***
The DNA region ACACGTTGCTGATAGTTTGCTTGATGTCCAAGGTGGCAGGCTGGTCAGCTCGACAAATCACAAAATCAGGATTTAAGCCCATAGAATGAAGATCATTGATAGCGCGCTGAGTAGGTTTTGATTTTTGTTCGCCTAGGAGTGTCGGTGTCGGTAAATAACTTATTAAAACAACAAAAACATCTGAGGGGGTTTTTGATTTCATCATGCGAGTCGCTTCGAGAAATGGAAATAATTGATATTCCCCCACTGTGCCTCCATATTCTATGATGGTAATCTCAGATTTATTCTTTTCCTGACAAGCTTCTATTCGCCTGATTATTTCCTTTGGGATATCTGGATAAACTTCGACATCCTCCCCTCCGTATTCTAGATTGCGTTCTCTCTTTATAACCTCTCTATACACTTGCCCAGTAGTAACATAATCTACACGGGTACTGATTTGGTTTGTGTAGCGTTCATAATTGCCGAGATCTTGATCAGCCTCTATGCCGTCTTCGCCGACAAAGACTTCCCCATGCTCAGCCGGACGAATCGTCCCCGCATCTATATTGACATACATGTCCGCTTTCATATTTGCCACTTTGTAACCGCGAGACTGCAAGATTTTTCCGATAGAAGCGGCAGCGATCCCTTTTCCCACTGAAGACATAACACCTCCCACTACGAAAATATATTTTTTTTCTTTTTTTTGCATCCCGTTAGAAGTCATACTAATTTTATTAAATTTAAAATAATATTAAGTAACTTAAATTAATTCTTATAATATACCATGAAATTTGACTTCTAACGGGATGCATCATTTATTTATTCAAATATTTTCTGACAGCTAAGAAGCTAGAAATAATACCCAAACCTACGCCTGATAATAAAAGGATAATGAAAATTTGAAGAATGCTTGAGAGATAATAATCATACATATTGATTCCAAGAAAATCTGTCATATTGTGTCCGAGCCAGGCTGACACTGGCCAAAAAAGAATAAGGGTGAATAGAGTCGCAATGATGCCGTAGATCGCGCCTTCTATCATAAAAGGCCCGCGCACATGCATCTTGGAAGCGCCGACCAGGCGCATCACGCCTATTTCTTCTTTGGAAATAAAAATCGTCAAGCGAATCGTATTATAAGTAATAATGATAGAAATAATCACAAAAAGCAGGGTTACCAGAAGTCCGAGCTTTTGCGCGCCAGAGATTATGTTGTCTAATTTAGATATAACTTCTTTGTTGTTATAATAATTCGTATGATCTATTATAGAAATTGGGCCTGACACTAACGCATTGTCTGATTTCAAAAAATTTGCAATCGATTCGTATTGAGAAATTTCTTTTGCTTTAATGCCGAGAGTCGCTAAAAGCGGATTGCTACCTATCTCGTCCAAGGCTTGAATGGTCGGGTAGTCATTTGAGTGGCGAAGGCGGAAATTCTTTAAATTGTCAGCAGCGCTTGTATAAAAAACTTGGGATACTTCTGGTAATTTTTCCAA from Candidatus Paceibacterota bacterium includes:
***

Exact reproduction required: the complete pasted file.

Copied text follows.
The DNA region ACACGTTGCTGATAGTTTGCTTGATGTCCAAGGTGGCAGGCTGGTCAGCTCGACAAATCACAAAATCAGGATTTAAGCCCATAGAATGAAGATCATTGATAGCGCGCTGAGTAGGTTTTGATTTTTGTTCGCCTAGGAGTGTCGGTGTCGGTAAATAACTTATTAAAACAACAAAAACATCTGAGGGGGTTTTTGATTTCATCATGCGAGTCGCTTCGAGAAATGGAAATAATTGATATTCCCCCACTGTGCCTCCATATTCTATGATGGTAATCTCAGATTTATTCTTTTCCTGACAAGCTTCTATTCGCCTGATTATTTCCTTTGGGATATCTGGATAAACTTCGACATCCTCCCCTCCGTATTCTAGATTGCGTTCTCTCTTTATAACCTCTCTATACACTTGCCCAGTAGTAACATAATCTACACGGGTACTGATTTGGTTTGTGTAGCGTTCATAATTGCCGAGATCTTGATCAGCCTCTATGCCGTCTTCGCCGACAAAGACTTCCCCATGCTCAGCCGGACGAATCGTCCCCGCATCTATATTGACATACATGTCCGCTTTCATATTTGCCACTTTGTAACCGCGAGACTGCAAGATTTTTCCGATAGAAGCGGCAGCGATCCCTTTTCCCACTGAAGACATAACACCTCCCACTACGAAAATATATTTTTTTTCTTTTTTTTGCATCCCGTTAGAAGTCATACTAATTTTATTAAATTTAAAATAATATTAAGTAACTTAAATTAATTCTTATAATATACCATGAAATTTGACTTCTAACGGGATGCATCATTTATTTATTCAAATATTTTCTGACAGCTAAGAAGCTAGAAATAATACCCAAACCTACGCCTGATAATAAAAGGATAATGAAAATTTGAAGAATGCTTGAGAGATAATAATCATACATATTGATTCCAAGAAAATCTGTCATATTGTGTCCGAGCCAGGCTGACACTGGCCAAAAAAGAATAAGGGTGAATAGAGTCGCAATGATGCCGTAGATCGCGCCTTCTATCATAAAAGGCCCGCGCACATGCATCTTGGAAGCGCCGACCAGGCGCATCACGCCTATTTCTTCTTTGGAAATAAAAATCGTCAAGCGAATCGTATTATAAGTAATAATGATAGAAATAATCACAAAAAGCAGGGTTACCAGAAGTCCGAGCTTTTGCGCGCCAGAGATTATGTTGTCTAATTTAGATATAACTTCTTTGTTGTTATAATAATTCGTATGATCTATTATAGAAATTGGGCCTGACACTAACGCATTGTCTGATTTCAAAAAATTTGCAATCGATTCGTATTGAGAAATTTCTTTTGCTTTAATGCCGAGAGTCGCTAAAAGCGGATTGCTACCTATCTCGTCCAAGGCTTGAATGGTCGGGTAGTCATTTGAGTGGCGAAGGCGGAAATTCTTTAAATTGTCAGCAGCGCTTGTATAAAAAACTTGGGATACTTCTGGTAATTTTTCCAA from Candidatus Paceibacterota bacterium includes: